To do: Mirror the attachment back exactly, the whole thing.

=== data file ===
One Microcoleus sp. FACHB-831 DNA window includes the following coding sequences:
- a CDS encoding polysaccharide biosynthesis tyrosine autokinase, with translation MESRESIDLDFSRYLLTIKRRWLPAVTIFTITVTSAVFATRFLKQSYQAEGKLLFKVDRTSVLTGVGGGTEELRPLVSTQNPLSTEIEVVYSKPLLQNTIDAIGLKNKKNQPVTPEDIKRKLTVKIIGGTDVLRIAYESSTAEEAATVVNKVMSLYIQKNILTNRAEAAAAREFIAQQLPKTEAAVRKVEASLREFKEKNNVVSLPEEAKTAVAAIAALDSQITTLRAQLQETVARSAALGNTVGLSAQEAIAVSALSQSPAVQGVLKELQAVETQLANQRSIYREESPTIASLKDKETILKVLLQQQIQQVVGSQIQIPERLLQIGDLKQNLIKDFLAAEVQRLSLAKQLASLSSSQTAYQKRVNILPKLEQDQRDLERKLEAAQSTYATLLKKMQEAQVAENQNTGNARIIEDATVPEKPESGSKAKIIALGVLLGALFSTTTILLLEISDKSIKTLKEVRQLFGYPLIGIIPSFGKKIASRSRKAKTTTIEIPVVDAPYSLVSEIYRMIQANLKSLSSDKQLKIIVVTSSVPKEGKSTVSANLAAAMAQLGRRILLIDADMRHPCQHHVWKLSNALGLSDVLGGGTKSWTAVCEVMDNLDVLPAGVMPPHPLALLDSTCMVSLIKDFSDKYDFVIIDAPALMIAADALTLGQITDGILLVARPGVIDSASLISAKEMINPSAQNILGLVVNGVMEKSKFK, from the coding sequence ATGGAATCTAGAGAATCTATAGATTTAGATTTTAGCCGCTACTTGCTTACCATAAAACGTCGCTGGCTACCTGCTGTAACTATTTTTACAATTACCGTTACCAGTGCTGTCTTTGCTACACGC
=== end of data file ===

One Microcoleus sp. FACHB-831 DNA window includes the following coding sequences:
- a CDS encoding polysaccharide biosynthesis tyrosine autokinase, with translation MESRESIDLDFSRYLLTIKRRWLPAVTIFTITVTSAVFATRFLKQSYQAEGKLLFKVDRTSVLTGVGGGTEELRPLVSTQNPLSTEIEVVYSKPLLQNTIDAIGLKNKKNQPVTPEDIKRKLTVKIIGGTDVLRIAYESSTAEEAATVVNKVMSLYIQKNILTNRAEAAAAREFIAQQLPKTEAAVRKVEASLREFKEKNNVVSLPEEAKTAVAAIAALDSQITTLRAQLQETVARSAALGNTVGLSAQEAIAVSALSQSPAVQGVLKELQAVETQLANQRSIYREESPTIASLKDKETILKVLLQQQIQQVVGSQIQIPERLLQIGDLKQNLIKDFLAAEVQRLSLAKQLASLSSSQTAYQKRVNILPKLEQDQRDLERKLEAAQSTYATLLKKMQEAQVAENQNTGNARIIEDATVPEKPESGSKAKIIALGVLLGALFSTTTILLLEISDKSIKTLKEVRQLFGYPLIGIIPSFGKKIASRSRKAKTTTIEIPVVDAPYSLVSEIYRMIQANLKSLSSDKQLKIIVVTSSVPKEGKSTVSANLAAAMAQLGRRILLIDADMRHPCQHHVWKLSNALGLSDVLGGGTKSWTAVCEVMDNLDVLPAGVMPPHPLALLDSTCMVSLIKDFSDKYDFVIIDAPALMIAADALTLGQITDGILLVARPGVIDSASLISAKEMINPSAQNILGLVVNGVMEKSKFK, from the coding sequence ATGGAATCTAGAGAATCTATAGATTTAGATTTTAGCCGCTACTTGCTTACCATAAAACGTCGCTGGCTACCTGCTGTAACTATTTTTACAATTACCGTTACCAGTGCTGTCTTTGCTACACGC